Top Articles by Chez Pazienza
A while back I was sitting at a bar talking to a friend of mine about his sex life. First of all, yes, guys occasionally discuss that kind of thing beyond just the predictable superficiality — the lustful longings and sexual scorecard-keeping — but on this night in particular we dug really deep. He and his wife had recently had an unusual experience, namely a night out with another couple that ended with the four of them in bed together. They didn’t go so far as to swap or even share partners, but what they did do was thrilling enough to make them curious about delving into something more substantial. Given my role as the mountain to which a good number of my friends go for counsel on all forms of deviant behavior, this person asked for my thoughts on whether it would be a good idea to push forward into a full-on participation in “the lifestyle.”
My response was swift and unequivocal: No, don’t do it.
If you say, as Giuliana Rancic did, “No matter my intent, if you’re offended you’re owed an apology,” you’re never going to stop apologizing. And if you adopt this as your personal philosophy you’re going to make yourself crazy trying to carefully craft every single statement that comes out of your mouth, seeing as how you’ve ceded control to people who are more than willing to decide for you what is and isn’t appropriate to say.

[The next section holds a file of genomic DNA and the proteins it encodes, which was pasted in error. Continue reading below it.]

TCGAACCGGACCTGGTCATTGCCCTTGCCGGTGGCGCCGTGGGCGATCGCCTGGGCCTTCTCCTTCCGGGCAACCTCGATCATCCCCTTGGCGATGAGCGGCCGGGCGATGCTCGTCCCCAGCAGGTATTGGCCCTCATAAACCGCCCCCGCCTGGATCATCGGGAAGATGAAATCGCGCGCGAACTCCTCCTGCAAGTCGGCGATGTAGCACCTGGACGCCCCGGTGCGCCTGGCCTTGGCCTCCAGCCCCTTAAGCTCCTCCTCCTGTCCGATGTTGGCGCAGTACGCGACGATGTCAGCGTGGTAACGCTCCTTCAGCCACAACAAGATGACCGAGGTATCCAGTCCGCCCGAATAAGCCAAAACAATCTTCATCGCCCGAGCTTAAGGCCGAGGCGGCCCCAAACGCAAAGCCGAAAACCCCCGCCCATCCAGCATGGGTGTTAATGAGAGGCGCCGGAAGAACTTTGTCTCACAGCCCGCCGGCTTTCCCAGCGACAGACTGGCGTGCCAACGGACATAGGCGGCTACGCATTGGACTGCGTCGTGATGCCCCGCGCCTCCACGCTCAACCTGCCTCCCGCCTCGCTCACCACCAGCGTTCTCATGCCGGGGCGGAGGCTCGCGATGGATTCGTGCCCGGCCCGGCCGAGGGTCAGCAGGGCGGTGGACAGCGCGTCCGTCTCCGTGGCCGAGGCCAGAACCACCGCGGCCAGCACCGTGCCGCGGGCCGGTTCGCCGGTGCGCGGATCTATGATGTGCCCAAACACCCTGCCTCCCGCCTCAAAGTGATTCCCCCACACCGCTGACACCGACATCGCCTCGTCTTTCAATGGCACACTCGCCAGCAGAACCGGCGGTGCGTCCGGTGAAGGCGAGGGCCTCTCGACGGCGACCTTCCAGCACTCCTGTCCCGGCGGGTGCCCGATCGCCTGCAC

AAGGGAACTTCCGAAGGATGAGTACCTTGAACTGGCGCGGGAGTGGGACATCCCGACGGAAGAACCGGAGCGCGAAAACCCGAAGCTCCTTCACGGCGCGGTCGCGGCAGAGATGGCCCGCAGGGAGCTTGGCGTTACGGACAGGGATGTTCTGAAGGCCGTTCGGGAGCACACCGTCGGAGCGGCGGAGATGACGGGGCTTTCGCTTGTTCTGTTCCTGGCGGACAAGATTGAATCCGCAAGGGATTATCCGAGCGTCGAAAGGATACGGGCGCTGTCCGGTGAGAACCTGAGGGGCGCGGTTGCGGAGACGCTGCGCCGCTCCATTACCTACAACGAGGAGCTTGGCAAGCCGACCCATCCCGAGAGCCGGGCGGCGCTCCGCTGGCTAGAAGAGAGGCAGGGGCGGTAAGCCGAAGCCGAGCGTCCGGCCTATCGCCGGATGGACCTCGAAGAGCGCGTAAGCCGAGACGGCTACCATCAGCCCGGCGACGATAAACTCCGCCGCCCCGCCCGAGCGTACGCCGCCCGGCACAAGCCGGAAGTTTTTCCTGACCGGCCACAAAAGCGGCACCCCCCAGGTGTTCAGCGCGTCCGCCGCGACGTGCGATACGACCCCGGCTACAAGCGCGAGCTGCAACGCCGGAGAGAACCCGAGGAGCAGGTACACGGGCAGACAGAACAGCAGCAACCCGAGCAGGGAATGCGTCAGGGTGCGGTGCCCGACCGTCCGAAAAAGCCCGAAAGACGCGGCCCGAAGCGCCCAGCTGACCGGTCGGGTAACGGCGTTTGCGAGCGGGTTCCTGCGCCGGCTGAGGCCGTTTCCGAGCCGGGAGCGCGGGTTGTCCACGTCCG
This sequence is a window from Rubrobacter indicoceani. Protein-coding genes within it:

Fox News Isn’t Going To Do a Damn Thing To Bill O’Reilly, Even If the Accusations Against Him Are True
There’s a good story about the hypocrisy Bill O’Reilly displayed by going after Brian Williams even though he too may have seriously exaggerated the dangers he faced covering a war. There’s a great and necessary story about the viciousness with which he’s attacking and threatening reporters who dare to write about the controversy in a way that displeases him. But understand something: In the end, all of this is for nothing. There hasn’t been a split-second during this whole thing that Fox News has considered punishing O’Reilly in any way.
You may as well accept it: There is nothing, absolutely nothing these days, that can’t be ruined by identity politics.
Why Eddie Murphy Should’ve Done the Bill Cosby Gag on SNL40 (and Why Judd Apatow Still Needs To Shut the F*ck Up)
Eddie Murphy should’ve done the Cosby bit on the Saturday Night Live 40th anniversary special. Why? For the simple reason that it would’ve been funny. It would’ve been a riot. It wouldn’t simply have killed, it would’ve destroyed. The audience would’ve been tearing their seats out. And in the end, that’s what matters most.
In the final days of 2013, I wrote a column for this site that sought to wrap up the year that was in terms of one of its most depressing overarching narratives. 2013, I said, was the “year of our outrage.” I’d spent the past year and beyond documenting instances in which people — both famous and painfully average — had drawn the wrath of a social media mob that seemed to revel in its ability to exact revenge for perceived slights of all kinds. It wasn’t simply that our internet culture was quick to outrage over even the tiniest misstep — the wrong joke made, the insensitive comment taken context-free, the unacceptable opinion offered — it was that so many actually enjoyed the evisceration of people whose motives and lives were never taken into consideration. Read more…